Brian Setzer Orchestra Arena Theatre December 15, 2012
Within the taxonomy of rock and roll, rockabilly (bless its hot rod heart) can get dismissed as a one-trick pony with a ducktail for a mane and flames painted on its haunches. At least it can by people who see only kitsch when they should be looking for skill.
Fronting Long Island trio the Stray Cats, Brian Setzer took rockabilly to the Top 10 and the cover of Rolling Stone about 20 years past the genre's original sell-by date. Some time later, he made the peanut-butter-and-chocolate connection between rockabilly and big-band swing and was charting Louis Prima's "Jump, Jive an' Wail" on the Modern Rock Top 20 as late as 1998.
Then he decided to play Santa Claus -- and not just any right jolly old elf, but a "Boogie Woogie Santa Claus."
Saturday night, Setzer brought his deluxe Orchestra to the Arena Theatre for his ninth annual "Christmas Rocks" tour, which made for quite the procession of tour buses in the alley opposite the Arena's parking garage. Populating those buses were 13 horn players, who brought a few woodwinds for good measure (and the "Nutcracker Suite" encore); two buxom female backup vocalists in velvety sheath-dresses; and an upright bassist and drummer, each of whom had his share of scene-stealing moments. And a partridge in a pear tree.
The bassist had a Santa hat perched on the neck of his instrument, only a slight distraction from the bright purple flames painted on the front. Not to be outdone, the drummer performed a lengthy solo on those bass strings during "Fishnet Stockings," one of several textbook rave-ups performed while the horns were taking a, hmmm... breather. (Rimshot!)
Those horns, meanwhile, sank their lips into some sumptuous charts, be it the Glenn Miller "Chattanooga Choo Choo" territory and Louis Jordan jump-blues on "Sleigh Ride" and "Boogie Woogie Santa Claus," or the brass-chorale harmonies of "Angels We Have Heard On High." Each soloist stood up for his feature as per big-band traditon, always a fun sight to see.
The rest of the time they were punctuating the action with some amusing hand gestures -- after his solo, one trombone player flipped his mute up in the air for the guy in the row behind him to catch -- that were almost as entertaining. Even if the effect was a little diminished if the stage was revolving in the opposite direction, that much brass in that small a space can't help but make a wonderful sound.
One thing not needed on the Arena's revolving stage was another guitarist; lucky, because it was getting a little crowded up there. Looking dapper in a black waistcoat and crepe-soled brothel creepers, Setzer played the hell out of one brightly colored hollowbody guitar after another, his fingers negotiating each arpeggio with a tone as sparkling as the instrument's finish.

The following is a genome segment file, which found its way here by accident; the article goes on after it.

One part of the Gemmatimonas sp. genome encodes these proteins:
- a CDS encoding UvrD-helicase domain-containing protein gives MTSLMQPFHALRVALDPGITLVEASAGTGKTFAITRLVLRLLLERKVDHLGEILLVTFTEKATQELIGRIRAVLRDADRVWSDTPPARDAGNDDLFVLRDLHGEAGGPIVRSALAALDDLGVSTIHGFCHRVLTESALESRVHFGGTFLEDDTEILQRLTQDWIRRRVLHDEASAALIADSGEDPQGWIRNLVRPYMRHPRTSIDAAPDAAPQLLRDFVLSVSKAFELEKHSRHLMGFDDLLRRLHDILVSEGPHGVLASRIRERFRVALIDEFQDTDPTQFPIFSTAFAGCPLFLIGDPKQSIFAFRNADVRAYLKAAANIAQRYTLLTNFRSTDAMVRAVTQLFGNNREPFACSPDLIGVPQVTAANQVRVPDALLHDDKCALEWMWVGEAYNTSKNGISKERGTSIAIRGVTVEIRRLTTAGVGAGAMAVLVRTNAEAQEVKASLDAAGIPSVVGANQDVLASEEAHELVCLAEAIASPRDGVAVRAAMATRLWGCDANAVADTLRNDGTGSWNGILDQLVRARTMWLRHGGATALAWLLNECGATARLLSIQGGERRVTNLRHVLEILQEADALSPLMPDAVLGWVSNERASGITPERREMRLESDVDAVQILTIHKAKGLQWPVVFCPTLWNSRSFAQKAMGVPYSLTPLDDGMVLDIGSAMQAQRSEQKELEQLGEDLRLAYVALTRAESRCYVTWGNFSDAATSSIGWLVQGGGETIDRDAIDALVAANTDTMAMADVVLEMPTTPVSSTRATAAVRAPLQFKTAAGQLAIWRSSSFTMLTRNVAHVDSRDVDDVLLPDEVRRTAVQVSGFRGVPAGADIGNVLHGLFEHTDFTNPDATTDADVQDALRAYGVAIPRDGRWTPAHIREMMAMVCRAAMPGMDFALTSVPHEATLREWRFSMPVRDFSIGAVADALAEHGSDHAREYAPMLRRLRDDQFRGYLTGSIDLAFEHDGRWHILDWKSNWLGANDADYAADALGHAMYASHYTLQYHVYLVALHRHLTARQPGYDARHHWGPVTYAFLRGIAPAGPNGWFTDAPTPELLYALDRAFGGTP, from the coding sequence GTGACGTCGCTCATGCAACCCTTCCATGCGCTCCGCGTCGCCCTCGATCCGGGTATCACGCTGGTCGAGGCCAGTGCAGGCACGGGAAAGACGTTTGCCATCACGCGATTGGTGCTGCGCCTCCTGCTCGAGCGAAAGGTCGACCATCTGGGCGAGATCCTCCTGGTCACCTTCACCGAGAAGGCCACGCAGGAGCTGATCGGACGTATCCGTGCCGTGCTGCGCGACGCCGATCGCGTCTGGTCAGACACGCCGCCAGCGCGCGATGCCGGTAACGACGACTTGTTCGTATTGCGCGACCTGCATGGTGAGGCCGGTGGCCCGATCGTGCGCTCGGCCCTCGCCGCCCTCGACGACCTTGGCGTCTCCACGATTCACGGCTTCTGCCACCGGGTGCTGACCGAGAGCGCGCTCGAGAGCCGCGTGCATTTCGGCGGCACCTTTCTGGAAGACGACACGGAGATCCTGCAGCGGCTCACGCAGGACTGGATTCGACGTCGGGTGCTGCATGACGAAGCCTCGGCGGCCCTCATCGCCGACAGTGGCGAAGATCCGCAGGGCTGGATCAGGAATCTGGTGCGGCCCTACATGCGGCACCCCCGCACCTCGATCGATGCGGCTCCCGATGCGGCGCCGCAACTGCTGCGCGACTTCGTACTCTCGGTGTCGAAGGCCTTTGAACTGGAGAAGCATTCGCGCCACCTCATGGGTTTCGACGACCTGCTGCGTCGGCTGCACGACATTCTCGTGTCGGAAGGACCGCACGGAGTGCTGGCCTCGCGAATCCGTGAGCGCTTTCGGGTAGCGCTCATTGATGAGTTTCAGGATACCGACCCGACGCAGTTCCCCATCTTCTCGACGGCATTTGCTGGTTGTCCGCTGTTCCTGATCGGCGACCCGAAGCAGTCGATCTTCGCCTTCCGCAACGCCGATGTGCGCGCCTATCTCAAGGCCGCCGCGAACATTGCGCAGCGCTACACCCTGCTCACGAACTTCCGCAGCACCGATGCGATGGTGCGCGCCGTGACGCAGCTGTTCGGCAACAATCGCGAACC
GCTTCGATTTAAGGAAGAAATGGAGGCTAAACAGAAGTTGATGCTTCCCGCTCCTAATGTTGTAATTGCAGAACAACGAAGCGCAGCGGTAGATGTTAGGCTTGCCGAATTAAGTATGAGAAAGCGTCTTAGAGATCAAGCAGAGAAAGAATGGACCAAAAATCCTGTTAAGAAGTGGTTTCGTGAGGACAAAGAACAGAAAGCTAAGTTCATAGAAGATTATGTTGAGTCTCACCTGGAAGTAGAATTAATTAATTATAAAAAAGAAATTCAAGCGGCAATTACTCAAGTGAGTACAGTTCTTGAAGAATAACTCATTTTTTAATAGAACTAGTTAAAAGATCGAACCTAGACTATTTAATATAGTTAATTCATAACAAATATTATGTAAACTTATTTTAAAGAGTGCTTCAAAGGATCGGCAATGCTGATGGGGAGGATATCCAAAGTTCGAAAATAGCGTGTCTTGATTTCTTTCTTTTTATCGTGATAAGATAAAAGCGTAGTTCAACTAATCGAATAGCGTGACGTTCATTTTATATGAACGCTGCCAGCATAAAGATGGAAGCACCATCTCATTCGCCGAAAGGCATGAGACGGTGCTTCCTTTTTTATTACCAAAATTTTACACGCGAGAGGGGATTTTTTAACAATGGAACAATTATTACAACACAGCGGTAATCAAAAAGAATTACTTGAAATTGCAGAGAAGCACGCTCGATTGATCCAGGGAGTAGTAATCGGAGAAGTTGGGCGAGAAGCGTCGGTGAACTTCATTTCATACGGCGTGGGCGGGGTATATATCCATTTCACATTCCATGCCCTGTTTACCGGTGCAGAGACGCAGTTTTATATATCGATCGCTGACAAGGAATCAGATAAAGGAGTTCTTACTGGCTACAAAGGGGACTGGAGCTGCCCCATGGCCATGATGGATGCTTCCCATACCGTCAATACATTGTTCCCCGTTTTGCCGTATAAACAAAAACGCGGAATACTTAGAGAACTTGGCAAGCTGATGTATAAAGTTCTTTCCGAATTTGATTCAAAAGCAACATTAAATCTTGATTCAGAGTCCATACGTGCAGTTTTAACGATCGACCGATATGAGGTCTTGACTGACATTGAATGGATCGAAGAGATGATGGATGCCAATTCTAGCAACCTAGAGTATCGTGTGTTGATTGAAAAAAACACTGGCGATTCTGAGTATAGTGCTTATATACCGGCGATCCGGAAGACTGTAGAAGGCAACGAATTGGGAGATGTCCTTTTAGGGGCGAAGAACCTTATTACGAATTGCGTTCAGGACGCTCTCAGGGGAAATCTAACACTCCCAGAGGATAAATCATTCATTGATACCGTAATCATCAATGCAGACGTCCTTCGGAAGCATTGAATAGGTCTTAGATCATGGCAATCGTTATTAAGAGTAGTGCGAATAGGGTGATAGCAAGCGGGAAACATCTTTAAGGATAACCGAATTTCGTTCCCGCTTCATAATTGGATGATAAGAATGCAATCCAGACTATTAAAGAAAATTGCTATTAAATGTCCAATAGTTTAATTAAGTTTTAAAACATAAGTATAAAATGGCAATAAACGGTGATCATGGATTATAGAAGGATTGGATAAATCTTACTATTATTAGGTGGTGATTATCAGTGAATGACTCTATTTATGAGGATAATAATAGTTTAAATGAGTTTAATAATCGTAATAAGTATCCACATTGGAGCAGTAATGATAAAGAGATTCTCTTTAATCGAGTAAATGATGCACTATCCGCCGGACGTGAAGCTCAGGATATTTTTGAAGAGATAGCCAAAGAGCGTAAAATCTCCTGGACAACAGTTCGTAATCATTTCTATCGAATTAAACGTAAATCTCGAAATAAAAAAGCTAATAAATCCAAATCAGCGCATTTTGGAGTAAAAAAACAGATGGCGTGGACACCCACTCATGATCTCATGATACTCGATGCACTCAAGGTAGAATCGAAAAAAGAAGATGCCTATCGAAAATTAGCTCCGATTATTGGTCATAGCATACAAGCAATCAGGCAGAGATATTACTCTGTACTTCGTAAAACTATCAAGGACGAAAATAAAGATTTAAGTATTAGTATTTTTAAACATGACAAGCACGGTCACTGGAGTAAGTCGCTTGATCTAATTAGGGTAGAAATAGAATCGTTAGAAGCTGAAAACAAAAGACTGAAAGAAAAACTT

Even if an arrangement of Rimsky-Korsakov's classical warhorse "Flight of the Bumblebee" came off as a little corny and show-offy, Setzer's genial demeanor and hepcat persona must somehow deflect some attention from what a serious-badass guitarist he is. After the show, Jason the Photographer reminded me that Setzer had held his own alongside Jimmy Page and Jeff Beck in the Honeydrippers, and it made perfect sense.
Saturday's show was so chipper, in fact, that it scrubbed clean any ballads that might introduce even the slightest hint of holiday melancholy. Likewise missing, for that matter, were any carols that might breach a PG-13 rating, maybe "Santa Claus Is Back In Town" or "Merry Christmas Baby."
Even "Blue Christmas" was pretty toothsome, and not at all blue. The one note resembling regret the entire evening came when Setzer mentioned that he wished were somewhere for people to dance, which by the end a few happy-footed folks were doing in the aisles anyway.
But on the other hand, in a production that could have easily gone over the top with the boughs of holly, and did in fact feature walk-ons by Santa Claus and the Grinch, the Orchestra wound up way heavier on the rocking than the Christmas. Starting out as a trio for Chuck Berry's "Run, Rudolph, Run," before the horns joined them (in leopard-print coats!) by the second half of "Rock This Town," Setzer's home stretch managed to wipe any stray Yuletide thoughts from my mind, and focus all my attention onto the crackling energy onstage.
So Saturday turned out to be a grade-A rockabilly revue masquerading as a big-band holiday show. Talk about a Christmas miracle.
Personal Bias: Pro-Christmas. Pro-Grinch. Pro-rockabilly.
The Crowd: Scattered leopard-print Santa hats. A fishnet or two.
Overheard In the Crowd: The people behind us talking about seeing Ringo Starr's band at the Arena some 12-13 years ago.
Random Notebook Dump: Up close, Setzer looks surprisingly like Paul McCartney. "That hound-dog look," Jason said on the way home.
Dig That Crazy Santa Claus Sleigh Ride '49 Mercury Blues Cat on a Hot Tin Roof She's Sexy + 17 Stray Cat Strut/You're a Mean One, Mr. Grinch Crash Like Thunder Flight of the Bumblebee Angels We Have Heard On High Jump, Jive & Wail Run, Rudolph, Run Jingle Bell Rock Blue Christmas Fishnet Stockings Rock This Town
We Believe Local Journalism is Critical to the Life of a City
Engaging with our readers is essential to the mission of the Houston Press. Make a financial contribution or sign up for a newsletter, and help us keep telling Houston’s stories with no paywalls.
Support Our Journalism
Nutcracker Suite Jingle Bells